Expenditure on pensions at 12.7% EU's GDP in 1999
Apr 16, 2002
Expenditure on pensions1 in the EU, which constitutes almost half of all expenditure on social protection2, was 12.7% of GDP in 1999. This share has varied very little since 1993, when it accounted for 12.9% of GDP. Pensions are the biggest item of social protection expenditure in all EU Member States except Ireland, Denmark and Sweden. In 1999, they constituted more than 60% of that expenditure in Italy, and between 50% and 52% in Greece, Spain, Luxembourg, the Netherlands, Austria and Portugal.
In that year, old-age pensions1 accounted for more than three-quarters of all pensions in the EU, the remainder comprising disability pensions (9.9%), survivors' pensions (9,7%) and other types of pension1 (5.1%). This information is taken from a report3. published today by Eurostat, the Luxembourg-based Statistical Office of the European Communities.
Apart from Ireland4, the share of GDP given over to pensions in the EU Member States in 1999 was lowest in Spain (9.9%) and Portugal (10.1%), while the highest shares were in Austria (14.0%) and Italy (15.1%).
Old-age pensions were the most important item of expenditure on pensions in all the Member States, particularly in the United Kingdom (80.1% of total pensions), Germany (79.2%) and France (79.1%). They accounted for a lower share in Ireland (46.2%), Austria (58.4%) and Finland (59.2%). The share of disability pensions in total pension expenditure varied from 6.2% in France to 22.0% in the Netherlands, while that of survivors' pensions was practically zero in Denmark, but 21.8% in Ireland.
In the EU, the share of old-age pensions in the value of all pensions increased steadily from 72.8% in 1990 to 75.3% in 1999, which corresponds to an annual growth rate in old-age pensions of 3.4% in real terms. This average hides markedly different increases between the Member States: real annual growth was 8.4% in Portugal and 5.3% in Luxembourg, but only 1.4% in Ireland and 2.1% in the Netherlands.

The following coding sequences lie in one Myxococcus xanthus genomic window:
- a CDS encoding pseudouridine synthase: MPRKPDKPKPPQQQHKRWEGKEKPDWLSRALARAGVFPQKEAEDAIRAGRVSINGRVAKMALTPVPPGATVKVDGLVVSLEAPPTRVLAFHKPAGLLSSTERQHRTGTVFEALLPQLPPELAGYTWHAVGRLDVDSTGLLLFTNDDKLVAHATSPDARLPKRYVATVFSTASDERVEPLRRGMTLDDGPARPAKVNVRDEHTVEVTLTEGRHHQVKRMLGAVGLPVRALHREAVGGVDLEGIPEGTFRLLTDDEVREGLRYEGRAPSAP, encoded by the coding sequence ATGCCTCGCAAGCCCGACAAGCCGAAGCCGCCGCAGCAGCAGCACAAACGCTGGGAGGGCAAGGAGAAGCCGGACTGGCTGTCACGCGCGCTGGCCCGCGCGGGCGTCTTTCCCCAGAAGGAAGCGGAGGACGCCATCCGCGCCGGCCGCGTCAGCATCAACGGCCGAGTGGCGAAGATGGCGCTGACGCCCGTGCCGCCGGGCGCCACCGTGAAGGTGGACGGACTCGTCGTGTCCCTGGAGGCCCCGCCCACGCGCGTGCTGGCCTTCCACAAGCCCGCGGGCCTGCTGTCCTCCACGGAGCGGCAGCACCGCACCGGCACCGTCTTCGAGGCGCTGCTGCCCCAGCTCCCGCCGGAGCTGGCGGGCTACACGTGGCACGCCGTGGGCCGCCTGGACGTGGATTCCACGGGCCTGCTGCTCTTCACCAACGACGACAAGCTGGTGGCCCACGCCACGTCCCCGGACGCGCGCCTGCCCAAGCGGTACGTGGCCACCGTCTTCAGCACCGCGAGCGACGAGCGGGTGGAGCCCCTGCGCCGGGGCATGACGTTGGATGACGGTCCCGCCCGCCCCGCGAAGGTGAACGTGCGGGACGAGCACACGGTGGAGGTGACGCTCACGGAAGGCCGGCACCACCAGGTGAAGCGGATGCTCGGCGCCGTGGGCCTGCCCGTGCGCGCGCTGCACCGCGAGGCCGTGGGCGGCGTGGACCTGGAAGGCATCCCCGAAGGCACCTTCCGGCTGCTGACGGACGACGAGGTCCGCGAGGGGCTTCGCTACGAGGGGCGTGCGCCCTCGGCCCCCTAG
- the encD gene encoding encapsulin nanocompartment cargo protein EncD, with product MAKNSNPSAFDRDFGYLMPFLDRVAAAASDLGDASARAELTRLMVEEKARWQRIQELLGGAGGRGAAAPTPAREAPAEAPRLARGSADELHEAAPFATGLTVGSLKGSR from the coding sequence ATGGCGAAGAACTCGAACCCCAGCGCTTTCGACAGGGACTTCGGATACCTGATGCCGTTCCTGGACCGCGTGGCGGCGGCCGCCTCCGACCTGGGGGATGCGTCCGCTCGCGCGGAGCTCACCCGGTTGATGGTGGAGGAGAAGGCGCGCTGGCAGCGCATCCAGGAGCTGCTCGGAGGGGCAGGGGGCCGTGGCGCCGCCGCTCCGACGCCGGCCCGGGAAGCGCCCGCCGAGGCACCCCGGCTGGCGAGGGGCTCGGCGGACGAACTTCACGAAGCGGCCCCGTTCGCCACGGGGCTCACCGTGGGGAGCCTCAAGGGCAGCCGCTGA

Trends in old-age pensions reflect demographic changes in each country, policy on pension increases and reforms undertaken in recent years by Member States. To eliminate the demographic factor, we can divide the total value of old-age pensions by the number of over-65s. This indicator, although imperfect (given that the age of retirement differs between countries), does provide interesting information on trends in pension expenditure per person aged 65 and over.
Between 1990 and 1999, this expenditure grew by 14% in the EU. The highest growth rates were observed in Portugal (+79%), Denmark (+40%), the United Kingdom (+34%) and Luxembourg (+32%). The lowest were recorded in Ireland and the Netherlands (+8% each).
Germany, which recorded a rise of 2% over the period 1990-1999, is a special case, in that this slight increase has to be seen in relation to the fall in average pension expenditure which occurred following the integration of the new Lšnder in 1991: from 1990 to 1991, pension expenditure per person in the 65+ age group decreased in Germany by 10%, but rose by 12% between 1991 and 1999.
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